Diogo Jota is eagerly anticipating his first experience of encountering Manchester United as a Liverpool player.
The No.20 missed the previous two meetings this season through injury, but is now out to help the Reds get back to winning ways when they visit their fierce rivals in the Premier League on Sunday.
Liverpoolfc.com caught up with the forward at the AXA Training Centre to look ahead to the Old Trafford encounter. Read on for his thoughts…
Games in the Premier League don't come much bigger than Liverpool against Manchester United. I imagine this is a match you're really looking forward to...
Obviously every game is important but obviously being a Liverpool player, playing against Man United is always a special game – maybe even bigger than other big matches that we have in the Premier League. So, of course, we are really looking forward [to it] because we know how much it means to the fans as well.
Even before you joined the club, you would have seen some games between these two sides and know this is one of the biggest rivalries in world football...
Obviously I watched some of those games. Well, when you are not involved maybe you don't feel the speciality of the game. But in the end for us, it's another match and if we stick to that in our minds I think everything could come easier for us.
You missed out on the league and FA Cup meetings with United earlier this season through injury. That must've been quite frustrating for you and has maybe made you even hungrier for this one?
That's true. So it will be my first game against them this season for Liverpool. Not just that game, I missed a lot of games unfortunately, so I couldn't help the team. But now I'm here to help, and on Sunday there's a big one to come and to help [with].
You go into it on the back of that hugely frustrating game with Newcastle United. How have the team picked themselves up this week after that disappointment?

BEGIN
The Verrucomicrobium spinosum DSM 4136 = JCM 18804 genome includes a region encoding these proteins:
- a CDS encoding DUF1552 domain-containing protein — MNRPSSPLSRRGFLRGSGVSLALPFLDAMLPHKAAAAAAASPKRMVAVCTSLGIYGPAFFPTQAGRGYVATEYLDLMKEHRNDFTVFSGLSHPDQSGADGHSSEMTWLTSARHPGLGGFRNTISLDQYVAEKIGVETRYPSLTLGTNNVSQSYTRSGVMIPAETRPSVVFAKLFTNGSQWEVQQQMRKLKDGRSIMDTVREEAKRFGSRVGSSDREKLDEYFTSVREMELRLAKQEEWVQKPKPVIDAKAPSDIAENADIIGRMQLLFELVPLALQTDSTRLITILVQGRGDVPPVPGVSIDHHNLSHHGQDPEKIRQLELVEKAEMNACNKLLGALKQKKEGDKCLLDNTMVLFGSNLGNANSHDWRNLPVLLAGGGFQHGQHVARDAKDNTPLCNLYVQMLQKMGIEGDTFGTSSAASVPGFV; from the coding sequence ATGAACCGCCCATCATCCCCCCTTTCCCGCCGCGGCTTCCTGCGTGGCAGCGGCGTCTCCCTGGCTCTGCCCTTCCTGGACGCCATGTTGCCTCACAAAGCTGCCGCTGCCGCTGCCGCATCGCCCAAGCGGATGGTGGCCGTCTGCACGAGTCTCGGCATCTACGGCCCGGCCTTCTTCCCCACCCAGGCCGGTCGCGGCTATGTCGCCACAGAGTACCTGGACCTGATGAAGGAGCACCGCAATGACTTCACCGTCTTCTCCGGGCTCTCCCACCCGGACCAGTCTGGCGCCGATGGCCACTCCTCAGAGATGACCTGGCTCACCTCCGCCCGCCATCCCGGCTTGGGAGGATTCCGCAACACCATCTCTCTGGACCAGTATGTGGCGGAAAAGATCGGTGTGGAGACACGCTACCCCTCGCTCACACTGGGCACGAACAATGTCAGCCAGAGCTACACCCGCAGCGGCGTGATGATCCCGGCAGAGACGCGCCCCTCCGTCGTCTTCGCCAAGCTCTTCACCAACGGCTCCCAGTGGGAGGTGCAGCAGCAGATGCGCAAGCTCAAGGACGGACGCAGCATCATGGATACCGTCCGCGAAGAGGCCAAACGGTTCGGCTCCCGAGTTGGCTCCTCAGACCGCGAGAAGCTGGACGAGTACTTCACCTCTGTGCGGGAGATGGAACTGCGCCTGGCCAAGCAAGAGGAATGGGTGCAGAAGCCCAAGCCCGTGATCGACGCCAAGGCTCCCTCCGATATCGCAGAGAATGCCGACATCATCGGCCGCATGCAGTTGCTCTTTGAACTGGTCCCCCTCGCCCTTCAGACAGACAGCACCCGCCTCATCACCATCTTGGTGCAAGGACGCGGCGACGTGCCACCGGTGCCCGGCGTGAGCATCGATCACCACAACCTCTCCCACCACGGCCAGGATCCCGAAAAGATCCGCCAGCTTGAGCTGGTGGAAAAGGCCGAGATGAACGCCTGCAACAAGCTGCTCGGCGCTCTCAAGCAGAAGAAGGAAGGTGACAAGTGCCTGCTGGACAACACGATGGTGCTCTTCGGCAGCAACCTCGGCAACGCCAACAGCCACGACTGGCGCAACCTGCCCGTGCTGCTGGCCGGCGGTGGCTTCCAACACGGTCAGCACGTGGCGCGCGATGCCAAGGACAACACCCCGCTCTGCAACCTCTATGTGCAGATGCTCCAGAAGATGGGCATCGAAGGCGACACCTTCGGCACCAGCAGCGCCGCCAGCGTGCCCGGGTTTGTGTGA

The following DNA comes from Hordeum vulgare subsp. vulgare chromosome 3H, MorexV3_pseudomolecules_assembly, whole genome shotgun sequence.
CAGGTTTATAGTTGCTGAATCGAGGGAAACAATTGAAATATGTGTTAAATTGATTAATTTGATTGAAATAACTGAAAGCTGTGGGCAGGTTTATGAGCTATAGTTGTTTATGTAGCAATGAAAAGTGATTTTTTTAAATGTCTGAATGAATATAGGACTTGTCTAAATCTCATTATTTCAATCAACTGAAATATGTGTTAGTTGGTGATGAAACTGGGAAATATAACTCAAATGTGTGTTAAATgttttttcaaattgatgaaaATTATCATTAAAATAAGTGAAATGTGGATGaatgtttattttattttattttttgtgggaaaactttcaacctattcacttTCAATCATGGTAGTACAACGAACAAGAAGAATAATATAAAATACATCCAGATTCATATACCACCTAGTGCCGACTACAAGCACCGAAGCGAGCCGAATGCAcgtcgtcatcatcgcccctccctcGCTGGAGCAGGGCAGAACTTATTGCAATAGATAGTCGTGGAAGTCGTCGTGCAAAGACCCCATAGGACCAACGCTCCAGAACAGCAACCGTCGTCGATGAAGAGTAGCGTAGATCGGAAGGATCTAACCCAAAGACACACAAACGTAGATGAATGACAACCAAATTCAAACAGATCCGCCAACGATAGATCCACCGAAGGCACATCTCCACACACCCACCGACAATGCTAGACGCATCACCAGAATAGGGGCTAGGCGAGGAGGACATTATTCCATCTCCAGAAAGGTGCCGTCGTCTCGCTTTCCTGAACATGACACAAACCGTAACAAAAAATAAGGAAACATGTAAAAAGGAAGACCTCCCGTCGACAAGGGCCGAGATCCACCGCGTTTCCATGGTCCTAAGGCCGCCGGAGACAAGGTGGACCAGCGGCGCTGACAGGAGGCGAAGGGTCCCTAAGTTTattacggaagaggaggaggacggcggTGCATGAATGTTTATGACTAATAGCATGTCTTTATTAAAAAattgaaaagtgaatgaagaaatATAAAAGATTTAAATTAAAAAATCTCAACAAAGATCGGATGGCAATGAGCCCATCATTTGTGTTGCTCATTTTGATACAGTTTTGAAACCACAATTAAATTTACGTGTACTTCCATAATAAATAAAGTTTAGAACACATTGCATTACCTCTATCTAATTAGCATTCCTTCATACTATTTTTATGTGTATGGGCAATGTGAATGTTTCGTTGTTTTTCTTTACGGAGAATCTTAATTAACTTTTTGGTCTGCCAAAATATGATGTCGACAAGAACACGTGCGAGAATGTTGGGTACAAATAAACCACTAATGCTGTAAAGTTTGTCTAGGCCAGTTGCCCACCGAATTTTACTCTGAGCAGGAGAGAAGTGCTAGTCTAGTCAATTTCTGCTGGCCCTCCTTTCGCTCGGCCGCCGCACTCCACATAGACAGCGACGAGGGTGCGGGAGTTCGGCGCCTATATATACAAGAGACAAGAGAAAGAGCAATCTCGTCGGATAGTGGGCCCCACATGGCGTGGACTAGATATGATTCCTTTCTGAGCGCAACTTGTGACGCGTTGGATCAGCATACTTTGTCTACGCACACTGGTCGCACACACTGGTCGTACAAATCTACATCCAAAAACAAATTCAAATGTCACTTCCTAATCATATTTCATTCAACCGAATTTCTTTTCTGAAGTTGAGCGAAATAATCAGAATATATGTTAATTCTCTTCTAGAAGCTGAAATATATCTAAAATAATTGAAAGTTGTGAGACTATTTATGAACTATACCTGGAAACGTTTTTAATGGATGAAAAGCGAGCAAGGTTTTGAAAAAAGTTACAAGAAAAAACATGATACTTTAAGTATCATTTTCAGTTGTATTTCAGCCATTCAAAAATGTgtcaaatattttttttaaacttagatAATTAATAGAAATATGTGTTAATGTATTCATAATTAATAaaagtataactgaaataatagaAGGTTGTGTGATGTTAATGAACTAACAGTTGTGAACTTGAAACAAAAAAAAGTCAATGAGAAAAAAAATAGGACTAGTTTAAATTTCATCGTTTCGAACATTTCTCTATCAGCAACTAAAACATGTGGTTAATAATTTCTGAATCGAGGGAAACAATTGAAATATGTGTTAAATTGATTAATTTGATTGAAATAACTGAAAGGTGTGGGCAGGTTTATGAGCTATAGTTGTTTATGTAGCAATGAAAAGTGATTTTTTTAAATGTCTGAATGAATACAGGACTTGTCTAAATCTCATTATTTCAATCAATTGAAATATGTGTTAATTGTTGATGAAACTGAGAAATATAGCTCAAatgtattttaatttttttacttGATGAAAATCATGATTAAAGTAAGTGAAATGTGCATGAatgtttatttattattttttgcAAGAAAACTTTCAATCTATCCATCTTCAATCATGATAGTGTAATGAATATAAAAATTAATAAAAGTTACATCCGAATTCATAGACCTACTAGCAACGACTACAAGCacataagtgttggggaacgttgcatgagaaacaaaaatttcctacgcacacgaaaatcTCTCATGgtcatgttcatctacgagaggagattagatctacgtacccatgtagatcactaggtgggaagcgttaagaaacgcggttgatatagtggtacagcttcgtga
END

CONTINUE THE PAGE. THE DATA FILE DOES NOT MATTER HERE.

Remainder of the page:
Yeah, it was a big, big disappointment. We all felt it like a defeat, speaking for me, but I think it was pretty much everyone's feeling as well. For example, the last two games at half-time we were winning 1-0, like Wolves. But the difference against Wolves was that we won at the end. In these two games we conceded, we played not-so-good second halves and we conceded. Then everything feels bad. Now this is the final third of the season and we know the results are the most important thing, so we need to avoid being so passive in the second halves because we need the results.
One thing the team is doing is creating lots of chances. The hard thing, of course, is to convert those chances into goals. How do you keep in a positive mindset as a striker when it feels like things maybe aren't falling for the team sometimes?
That's one specific thing. Obviously everyone [would have] noticed the great first half that we did if we had converted more chances than we did. At the end, it was only 1-0 and at the end of the game that wasn't enough. Because of that, the punishment for the chances that we missed is even bigger. But we have to stick to the positives. Like you said, we created so now we just need to improve on that final bit, and with the quality that we have, I think we will.
There's five games remaining and the Champions League is the target. It's a cliché but I guess every game does become a bit like a cup final between now and the end of the season...
I've been mentioning that since we had 10 games left – I said if we did our job I thought we were going to get it. But now with five to go, we didn't do our job properly and it's not only about us now. But if we don't do our bit, it's impossible. So we need to do [that] and hope for the results to go our way. We know it's going to be hard but we need at least to be doing our job.